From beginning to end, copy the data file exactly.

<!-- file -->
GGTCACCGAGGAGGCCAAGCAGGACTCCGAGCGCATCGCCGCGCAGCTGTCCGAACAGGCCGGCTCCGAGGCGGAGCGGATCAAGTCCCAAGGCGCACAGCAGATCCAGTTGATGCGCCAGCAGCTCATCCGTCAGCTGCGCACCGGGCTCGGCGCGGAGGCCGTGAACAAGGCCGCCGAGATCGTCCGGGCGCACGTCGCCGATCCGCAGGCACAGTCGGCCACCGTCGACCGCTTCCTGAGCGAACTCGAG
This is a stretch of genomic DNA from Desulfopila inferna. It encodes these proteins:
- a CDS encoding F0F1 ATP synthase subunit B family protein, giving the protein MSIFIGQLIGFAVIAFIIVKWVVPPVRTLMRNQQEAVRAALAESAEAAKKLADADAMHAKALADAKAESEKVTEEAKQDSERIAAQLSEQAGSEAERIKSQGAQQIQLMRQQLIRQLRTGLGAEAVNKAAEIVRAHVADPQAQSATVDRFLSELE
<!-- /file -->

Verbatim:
GGTCACCGAGGAGGCCAAGCAGGACTCCGAGCGCATCGCCGCGCAGCTGTCCGAACAGGCCGGCTCCGAGGCGGAGCGGATCAAGTCCCAAGGCGCACAGCAGATCCAGTTGATGCGCCAGCAGCTCATCCGTCAGCTGCGCACCGGGCTCGGCGCGGAGGCCGTGAACAAGGCCGCCGAGATCGTCCGGGCGCACGTCGCCGATCCGCAGGCACAGTCGGCCACCGTCGACCGCTTCCTGAGCGAACTCGAG
This is a stretch of genomic DNA from Desulfopila inferna. It encodes these proteins:
- a CDS encoding F0F1 ATP synthase subunit B family protein, giving the protein MSIFIGQLIGFAVIAFIIVKWVVPPVRTLMRNQQEAVRAALAESAEAAKKLADADAMHAKALADAKAESEKVTEEAKQDSERIAAQLSEQAGSEAERIKSQGAQQIQLMRQQLIRQLRTGLGAEAVNKAAEIVRAHVADPQAQSATVDRFLSELE